Being punctual means that both on paper and in person, you are creating a lasting impression in the mind of a future or former boss by letting their most recent memory of you be a kind thank you. A surefire way to secure that good impression is also to follow up your more traditional note with a thank you email as well, so the recipient knows right away that you are thinking of them, instead of letting time pass by without contacting them as the letter goes through the mail.

3. Be Thoughtful

Inside of your letter, be thoughtful and genuinely express exactly what it is you would like to give thanks to. Instead of just saying something standard and unoriginal like ‘thank you for the great opportunity,” try to think back to the event or conversation you are writing in regards to and pinpoint one to three things that you enjoyed or were impressed by.

Did you learn something new? Mention that. Were you inspired by a speaker or presentation? Tell them why and how. Was there a piece of advice that resonated with you from that day? Quote it in your letter.

Those who go this extra mile in good faith are those more likely to be recognized for their passion and ability to acknowledge that they want to be part of a team effort or success. Gratitude is always greatly appreciated at any stage of the game, and the fact that you went through the trouble of doing things like taking notes, finding their address and official title and even just sending out a clean envelope means you are being thoughtful.

And if you need more help on content, we’ve got a step-by-step guide to being grateful in a thank-you note on our WayUp Guide.

4. Take Notes and Plan Topics Ahead of Time

One way to get around having writers block for thank you notes is to take notes as soon as an event or interview is over, whether it’s on your phone or in a notebook; jot down your overall impressions of the day and anything that really stood out to you. Try to paraphrase important ideas or note key concepts that were brought up in an interview or networking event. When it comes time to write your letter you can just pull out your notes for reference, write a small draft and then put it down in a card.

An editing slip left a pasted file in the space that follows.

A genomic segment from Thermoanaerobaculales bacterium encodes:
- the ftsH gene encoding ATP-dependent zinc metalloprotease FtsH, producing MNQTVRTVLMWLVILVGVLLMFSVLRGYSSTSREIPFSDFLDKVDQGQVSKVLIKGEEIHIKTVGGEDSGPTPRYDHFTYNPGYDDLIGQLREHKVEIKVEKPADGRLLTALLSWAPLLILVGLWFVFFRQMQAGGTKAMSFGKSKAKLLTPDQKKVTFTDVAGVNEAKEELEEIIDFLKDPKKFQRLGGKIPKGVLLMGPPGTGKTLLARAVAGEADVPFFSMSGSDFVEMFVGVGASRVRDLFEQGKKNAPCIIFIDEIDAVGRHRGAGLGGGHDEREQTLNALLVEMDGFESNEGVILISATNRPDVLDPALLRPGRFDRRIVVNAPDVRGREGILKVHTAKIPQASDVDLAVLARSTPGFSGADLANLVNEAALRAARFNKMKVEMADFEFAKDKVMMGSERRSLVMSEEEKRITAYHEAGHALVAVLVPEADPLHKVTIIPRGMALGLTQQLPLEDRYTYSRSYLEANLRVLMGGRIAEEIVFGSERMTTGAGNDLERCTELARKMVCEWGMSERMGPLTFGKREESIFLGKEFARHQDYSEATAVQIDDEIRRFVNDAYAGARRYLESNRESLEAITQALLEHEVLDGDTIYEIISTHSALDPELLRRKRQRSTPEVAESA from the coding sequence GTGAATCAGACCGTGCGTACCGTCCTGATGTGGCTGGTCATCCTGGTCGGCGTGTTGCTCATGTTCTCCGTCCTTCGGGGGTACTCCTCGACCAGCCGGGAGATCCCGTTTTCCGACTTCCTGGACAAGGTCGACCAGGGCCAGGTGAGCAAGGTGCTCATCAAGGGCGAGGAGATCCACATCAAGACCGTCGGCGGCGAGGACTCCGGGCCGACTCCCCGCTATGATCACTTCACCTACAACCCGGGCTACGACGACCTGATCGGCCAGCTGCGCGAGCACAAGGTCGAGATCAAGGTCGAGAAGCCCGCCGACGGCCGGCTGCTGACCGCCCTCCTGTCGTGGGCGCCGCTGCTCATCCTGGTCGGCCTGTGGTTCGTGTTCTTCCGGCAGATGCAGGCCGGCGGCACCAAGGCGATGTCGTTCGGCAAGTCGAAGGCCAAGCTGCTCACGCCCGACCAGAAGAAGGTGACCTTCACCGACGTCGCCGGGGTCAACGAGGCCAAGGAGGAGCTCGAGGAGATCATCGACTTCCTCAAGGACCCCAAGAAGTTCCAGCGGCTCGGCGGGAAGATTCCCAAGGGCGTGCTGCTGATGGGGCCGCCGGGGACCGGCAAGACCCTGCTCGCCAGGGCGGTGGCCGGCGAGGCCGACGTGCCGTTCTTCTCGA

5. Have Good Penmanship

Your penmanship will also make you easily identifiable in another way other than your face or voice. Write neatly, without spelling errors, and write well, so that in the future, if your work ends up on someone’s desk, he or she already knows you who are by the handwriting and quality of your work.

6. Putting It All Together

When all has been said and done, you ideally want your handwritten thank you note to look something like this:

Hi [person’s name],

I just wanted to take a moment to send you a note to thank you for the positive experience I got to share with you at yesterday’s [insert activity here]. I spent the ride back home following our meeting reflecting on [what stood out to you most], and I think it’s really going to change [5-10 words on what you learned]! I really appreciate your guidance, and  I look forward to the next opportunity we might have to work together.

Thank you again for [what did you most get out of this interaction]. Looking forward to talking again soon!

With appreciation,

[Your name]

Where there are blanks, you will want to make sure you have referred to your note taking and chosen the best moments to showcase in your note. Don’t just choose random points just because they sound “good”- just like with any academic writing, you want to make sure the points relate and flow along in a logical progression.

It doesn’t have to be a long letter, but it does have to be one that shows you are thinking about how your interactions with the recipient will positively impact your career life. If this person seems like someone you would like to work with again and keep contact with, make sure that you allude to the possibility of future collaborations, so that the reader knows you are still interested in them.

Whether networking is done via WayUp and online or through a friend of a friend, separating yourself out from the rest as someone who gives that extra unprovoked effort is a great way to make a lasting impression that goes beyond your online networking accounts. If you wanna have the best reputation, one way to solidify it is by sending the best thank you letter!